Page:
Inside Amazon’s largest warehouse where robots outnumber human workers 10 times


STANTON, Del. – Amazon’s largest and newest warehouse, with more robots than ever, brings America closer to an automated future where machines do all the work of moving everything from groceries to laptops to manufacturers to users. And do it faster.

As Amazon has built increasingly automated warehouses since it opened its first satellite hub in 1997, five miles from New Castle, Delaware, this $ 250 million storefront is something entirely different.

Inside the five-story factory – as large as 17 football fields, or four of Philadelphia’s tallest skyscrapers – an electromechanical ballet performed by robots unfolds in eerie calm. Robotic vehicles, guided by optical and motion sensors, perform tightly adjacent turns, selecting and transporting Amazon’s vast array of merchandise from storage to delivery.

There are still workers unloading supplier trucks and putting the contents away – not in expansive grab-and-go shelves, but in eight-foot-high stacks of square yellow bins. Once inside these, the goods begin their robotic journey.

Hour after hour, tireless robots grab the batteries and move them across the vast floors, dutifully stopping in front of lone, flesh-and-blood controllers waving electronic devices to check orders. Finally, workers pack the sorted goods on conveyors to transport them to loaders for delivery.

And Amazon is developing drones and autonomous vehicles to accelerate these final stages.

Rival shippers such as FedEx or the US Postal Service, large grocery chains and upstart delivery men such as Gopuff of Philadelphia have also ramped up their warehouses. But Amazon’s massive investment will force its competitors to invest much more, much faster, analysts predict.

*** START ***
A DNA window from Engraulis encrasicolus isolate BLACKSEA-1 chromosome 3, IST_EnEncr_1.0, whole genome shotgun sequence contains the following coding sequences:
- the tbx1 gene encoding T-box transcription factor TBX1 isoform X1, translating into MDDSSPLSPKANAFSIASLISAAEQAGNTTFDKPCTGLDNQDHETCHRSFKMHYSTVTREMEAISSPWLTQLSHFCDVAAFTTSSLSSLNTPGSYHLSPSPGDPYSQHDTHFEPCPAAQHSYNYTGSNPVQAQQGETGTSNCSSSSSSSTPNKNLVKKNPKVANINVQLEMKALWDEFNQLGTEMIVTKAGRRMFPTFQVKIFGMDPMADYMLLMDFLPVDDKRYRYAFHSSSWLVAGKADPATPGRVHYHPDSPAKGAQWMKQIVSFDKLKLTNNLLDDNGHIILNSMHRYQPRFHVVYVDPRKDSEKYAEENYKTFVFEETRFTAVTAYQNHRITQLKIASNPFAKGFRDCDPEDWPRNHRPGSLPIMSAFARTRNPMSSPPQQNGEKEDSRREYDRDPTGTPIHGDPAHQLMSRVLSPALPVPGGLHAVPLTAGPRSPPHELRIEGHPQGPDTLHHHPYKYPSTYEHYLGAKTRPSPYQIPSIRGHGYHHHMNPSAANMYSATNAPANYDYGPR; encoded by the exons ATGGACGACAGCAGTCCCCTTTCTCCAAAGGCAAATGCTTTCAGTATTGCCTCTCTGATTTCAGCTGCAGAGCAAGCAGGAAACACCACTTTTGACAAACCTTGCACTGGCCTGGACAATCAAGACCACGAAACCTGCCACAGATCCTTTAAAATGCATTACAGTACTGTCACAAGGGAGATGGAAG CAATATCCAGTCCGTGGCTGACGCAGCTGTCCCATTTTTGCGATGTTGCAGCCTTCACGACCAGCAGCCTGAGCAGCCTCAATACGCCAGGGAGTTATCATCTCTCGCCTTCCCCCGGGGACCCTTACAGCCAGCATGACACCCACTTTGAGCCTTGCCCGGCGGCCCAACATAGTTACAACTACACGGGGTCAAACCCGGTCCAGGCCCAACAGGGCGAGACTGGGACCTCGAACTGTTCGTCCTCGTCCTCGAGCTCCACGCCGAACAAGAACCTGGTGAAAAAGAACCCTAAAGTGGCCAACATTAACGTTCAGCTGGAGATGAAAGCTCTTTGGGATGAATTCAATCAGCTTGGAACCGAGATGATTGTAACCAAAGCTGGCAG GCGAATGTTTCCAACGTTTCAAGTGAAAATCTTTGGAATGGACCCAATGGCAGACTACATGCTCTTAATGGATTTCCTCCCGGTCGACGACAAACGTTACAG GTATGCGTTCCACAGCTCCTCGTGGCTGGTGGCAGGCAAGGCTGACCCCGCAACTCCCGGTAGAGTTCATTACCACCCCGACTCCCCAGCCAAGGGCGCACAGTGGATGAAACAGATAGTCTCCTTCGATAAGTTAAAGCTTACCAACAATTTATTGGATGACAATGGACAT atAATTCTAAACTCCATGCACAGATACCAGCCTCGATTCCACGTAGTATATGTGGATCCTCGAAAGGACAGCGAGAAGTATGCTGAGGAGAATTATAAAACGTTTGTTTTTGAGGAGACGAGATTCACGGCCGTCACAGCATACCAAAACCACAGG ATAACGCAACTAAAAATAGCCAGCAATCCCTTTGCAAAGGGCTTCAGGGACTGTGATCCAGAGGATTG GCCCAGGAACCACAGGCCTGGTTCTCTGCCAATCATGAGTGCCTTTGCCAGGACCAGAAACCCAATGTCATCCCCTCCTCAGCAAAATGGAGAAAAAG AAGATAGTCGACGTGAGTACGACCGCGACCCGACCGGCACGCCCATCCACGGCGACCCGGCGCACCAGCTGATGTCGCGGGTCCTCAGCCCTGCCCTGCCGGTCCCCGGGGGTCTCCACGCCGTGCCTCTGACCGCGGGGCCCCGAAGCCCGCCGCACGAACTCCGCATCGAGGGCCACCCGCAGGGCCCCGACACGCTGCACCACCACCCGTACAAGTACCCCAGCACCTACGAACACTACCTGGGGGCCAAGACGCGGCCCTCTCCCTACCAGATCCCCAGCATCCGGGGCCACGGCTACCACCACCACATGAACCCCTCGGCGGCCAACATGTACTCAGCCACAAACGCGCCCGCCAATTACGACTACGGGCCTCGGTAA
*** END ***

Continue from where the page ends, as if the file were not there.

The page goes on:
About 10,000 Amazon-built robots here far outnumber the 1,000 newly hired human workers who spend 10- to 12-hour shifts in the 3.7 million square foot complex, which Amazon contractors have erected. on the site of a former General Motors plant that itself attracted quite a bit of publicity in its day.

Does this 10-to-1 ratio end the massive hiring that has allowed warehouse work to double the minimum wage so widely available in recent years?

Amazon and its admirers are a little sensitive on this point, so it’s worth noting up front: Amazon is still hiring, not only because so many workers don’t last a year, but also because its service is so popular that he keeps building more centers, adding people to run them, doing things the robots still can’t do. For the moment.

Amazon employed 1.3 million people worldwide last year, up from 800,000 a year earlier. Among American companies, only its rival Walmart, with all its stores, employs more.

True, some critical economists say Amazon is destroying more jobs than it creates. Other analysts say labor saving has always been the goal of new technologies.

Either way, Will Carney, the plant manager here, said, “Our hiring isn’t quite over. “

Amazon is hoping it will be easier to keep human workers this winter, when the company pledged to start providing workers with up to $ 5,250 per year for college fees. It may also add robots and employees in Delaware, although Amazon does not detail its long-term plans for the installation.

The staff, although it has increased since opening this summer, is still lower than what Amazon employs in fulfillment centers a quarter of this size.

The facility is the flagship of Amazon’s vast expansion in the Philadelphia area. Amazon plans to open up to nine new facilities in the coming months. This is in addition to the 14 sites added last year in Philadelphia and its suburbs, Lehigh Valley, south of Jersey and north of Delaware.

In total, Amazon now has more than 57 operational or ongoing centers in this greater Philadelphia area. Real estate and industry analysts call this growth unprecedented.